For fans of interactive fiction games, this might be one of the best Independent Games Festival showings in some time -- there are a few games nominated that experiment with platform and interface in storytelling games.
Tender Claws' PRY, up for Excellence in Narrative, is one such title, tasking players with exploring the mind of a demolitions expert following the Gulf War. The way players touch, pinch and pull the tablet changes the way they experience the story, making for a complex, visually sophisticated, and unique interactive reading experience. As part of our ongoing series of interviews with IGF nominees, we asked Tender Claws' Samantha Gorman and Danny Cannizzaro all about the project.
What's your background in game development, and what inspired you to create PRY?
As makers, we love playing games! Playing games inspires us to dream about what we would like to make and see in the future. Before founding Tender Claws, Danny worked as an interactive art director at companies that made experimental and playful digital experiences. Samantha is a writer that specializes in composing for hybrid digital spaces. We also enjoy gaming beyond the digital. One of our physical games, Tumball, (a 2v2 competitive sport played with leaf blowers and tumbleweeds) was a finalist at IndieCade in 2014.
We are always thinking about issues at the intersection of interactivity, story and text. Why engage, why interact in a specific way? PRY came out of these questions. We want to create gameplay interactions/interfaces where the form directly ties to the content or story a player experiences. For example, when our character (an unreliable narrator) is telling the story of events he witnessed, the player can pry apart the lines of his thoughts to reveal deeper layers that may counter or go back on what he has previously said.
Our process mandates developing gameplay, story and technology simultaneously so they all inform each other's evolution (so no one element feels like an add-on or afterthought). Part of the fun of creating games is getting to be a collage artist. We also love to work between genres. How can books, cinema, and games learn from and enhance each other?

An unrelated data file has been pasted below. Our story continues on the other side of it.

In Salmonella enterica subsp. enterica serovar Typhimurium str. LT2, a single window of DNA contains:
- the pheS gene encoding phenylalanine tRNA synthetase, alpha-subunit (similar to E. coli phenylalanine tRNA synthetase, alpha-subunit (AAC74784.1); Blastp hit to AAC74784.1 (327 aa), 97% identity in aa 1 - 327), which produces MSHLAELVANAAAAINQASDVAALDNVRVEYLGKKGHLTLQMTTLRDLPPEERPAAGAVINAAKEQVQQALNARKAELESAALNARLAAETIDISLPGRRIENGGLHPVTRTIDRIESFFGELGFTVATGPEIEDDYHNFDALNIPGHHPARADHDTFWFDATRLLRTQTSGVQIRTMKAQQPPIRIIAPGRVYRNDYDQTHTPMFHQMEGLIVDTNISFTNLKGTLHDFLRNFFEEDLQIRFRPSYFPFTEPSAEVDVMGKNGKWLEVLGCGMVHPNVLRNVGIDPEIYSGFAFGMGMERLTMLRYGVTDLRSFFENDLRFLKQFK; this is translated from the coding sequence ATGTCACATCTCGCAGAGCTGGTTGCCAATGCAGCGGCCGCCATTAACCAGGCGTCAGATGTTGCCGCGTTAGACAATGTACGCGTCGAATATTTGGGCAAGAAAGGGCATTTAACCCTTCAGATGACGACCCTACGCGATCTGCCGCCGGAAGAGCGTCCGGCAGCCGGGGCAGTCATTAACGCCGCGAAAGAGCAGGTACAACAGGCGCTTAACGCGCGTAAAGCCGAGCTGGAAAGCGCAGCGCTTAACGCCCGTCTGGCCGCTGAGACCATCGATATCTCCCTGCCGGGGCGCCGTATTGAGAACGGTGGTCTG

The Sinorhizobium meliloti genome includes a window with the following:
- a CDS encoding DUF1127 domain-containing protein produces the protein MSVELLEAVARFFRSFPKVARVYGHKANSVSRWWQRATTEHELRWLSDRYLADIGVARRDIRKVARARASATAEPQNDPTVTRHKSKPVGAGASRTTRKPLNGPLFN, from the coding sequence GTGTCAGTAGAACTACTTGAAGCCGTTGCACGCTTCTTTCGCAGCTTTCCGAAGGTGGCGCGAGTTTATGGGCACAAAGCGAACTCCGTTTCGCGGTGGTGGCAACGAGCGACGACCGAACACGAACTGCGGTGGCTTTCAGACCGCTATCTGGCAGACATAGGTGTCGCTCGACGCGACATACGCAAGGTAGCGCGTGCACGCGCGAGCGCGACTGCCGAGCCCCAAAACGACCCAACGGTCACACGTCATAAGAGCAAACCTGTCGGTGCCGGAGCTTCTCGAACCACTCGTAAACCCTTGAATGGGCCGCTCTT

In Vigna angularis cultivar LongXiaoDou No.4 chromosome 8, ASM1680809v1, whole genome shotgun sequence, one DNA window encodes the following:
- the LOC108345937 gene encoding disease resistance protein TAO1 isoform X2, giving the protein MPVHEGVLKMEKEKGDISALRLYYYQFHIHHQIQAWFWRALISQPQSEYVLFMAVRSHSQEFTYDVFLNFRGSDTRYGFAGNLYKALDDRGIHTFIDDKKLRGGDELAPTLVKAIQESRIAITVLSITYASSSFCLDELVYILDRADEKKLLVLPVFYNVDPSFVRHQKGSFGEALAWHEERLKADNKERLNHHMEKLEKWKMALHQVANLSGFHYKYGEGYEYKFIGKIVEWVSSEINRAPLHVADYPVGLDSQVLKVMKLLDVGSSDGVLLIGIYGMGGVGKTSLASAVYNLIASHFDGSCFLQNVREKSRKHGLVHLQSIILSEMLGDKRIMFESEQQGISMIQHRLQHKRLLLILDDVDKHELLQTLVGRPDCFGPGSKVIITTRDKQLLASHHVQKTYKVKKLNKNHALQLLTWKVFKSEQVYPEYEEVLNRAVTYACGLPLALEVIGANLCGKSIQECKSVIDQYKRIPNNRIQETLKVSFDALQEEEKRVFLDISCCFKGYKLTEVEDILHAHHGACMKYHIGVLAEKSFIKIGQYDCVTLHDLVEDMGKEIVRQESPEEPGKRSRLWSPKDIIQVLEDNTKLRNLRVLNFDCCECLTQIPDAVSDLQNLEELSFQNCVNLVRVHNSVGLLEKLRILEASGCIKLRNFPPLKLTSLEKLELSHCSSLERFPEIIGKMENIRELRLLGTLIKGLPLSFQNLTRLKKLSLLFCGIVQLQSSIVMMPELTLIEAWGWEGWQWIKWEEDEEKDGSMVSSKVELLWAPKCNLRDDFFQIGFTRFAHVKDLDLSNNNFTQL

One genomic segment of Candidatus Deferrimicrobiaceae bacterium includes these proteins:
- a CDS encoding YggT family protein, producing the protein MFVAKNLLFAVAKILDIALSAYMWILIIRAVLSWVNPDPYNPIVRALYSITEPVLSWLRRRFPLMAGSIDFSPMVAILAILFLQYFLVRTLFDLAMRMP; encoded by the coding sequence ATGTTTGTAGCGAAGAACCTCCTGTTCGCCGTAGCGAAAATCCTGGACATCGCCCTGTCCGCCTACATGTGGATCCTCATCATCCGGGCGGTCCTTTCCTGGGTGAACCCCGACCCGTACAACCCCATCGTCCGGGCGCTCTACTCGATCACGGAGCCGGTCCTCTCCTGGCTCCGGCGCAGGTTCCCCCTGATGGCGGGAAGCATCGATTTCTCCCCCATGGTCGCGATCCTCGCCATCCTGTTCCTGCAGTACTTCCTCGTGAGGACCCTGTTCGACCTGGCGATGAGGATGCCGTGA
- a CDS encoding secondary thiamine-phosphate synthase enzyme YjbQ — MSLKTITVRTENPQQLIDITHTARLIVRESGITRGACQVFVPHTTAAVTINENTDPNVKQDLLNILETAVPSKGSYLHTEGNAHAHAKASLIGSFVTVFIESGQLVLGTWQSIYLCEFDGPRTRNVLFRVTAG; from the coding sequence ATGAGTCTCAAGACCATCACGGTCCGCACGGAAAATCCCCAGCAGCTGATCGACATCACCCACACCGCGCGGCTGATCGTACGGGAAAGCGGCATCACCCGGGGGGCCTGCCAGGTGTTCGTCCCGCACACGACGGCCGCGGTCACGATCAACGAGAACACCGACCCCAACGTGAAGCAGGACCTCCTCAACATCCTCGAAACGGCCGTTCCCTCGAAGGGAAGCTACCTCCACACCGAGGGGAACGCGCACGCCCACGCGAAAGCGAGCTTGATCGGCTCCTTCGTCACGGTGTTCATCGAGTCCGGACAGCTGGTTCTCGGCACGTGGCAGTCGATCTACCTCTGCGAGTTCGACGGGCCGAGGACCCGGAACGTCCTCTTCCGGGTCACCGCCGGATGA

What tools did you use?
We coded PRY in Objective C. Because of the large amount of video content playing simultaneously, we chose to use the native language rather than a third-party game engine like Unity. Danny taught himself to code for this project using iTunes U courses. We’ve always found it’s a lot easier to learn technical skills when it's for specific projects that we’re excited about.
From there, we drew on our experience with video and writing for media. We filmed all the content with DSLRs and GoPros for the underwater shots (a "Part 2" hint). We organized ourselves with extensive Google Docs that barely opened because of comment overload. We would like to eventually build an editor on our framework so people can write their own stories in this way.
How long did you spend working on the game?
We began PRY as a small studio of two people who did pretty much everything you see from coding, to filming, writing, sound, etc. PRY probably took us the better part of two and half years, with lots of experimentation, visions, and revisions.
Personally I'm really keen on iPad as a platform for interactive fiction. How did you discover and develop the touch-based pinch, pull, and opening mechanics the player uses to explore the story?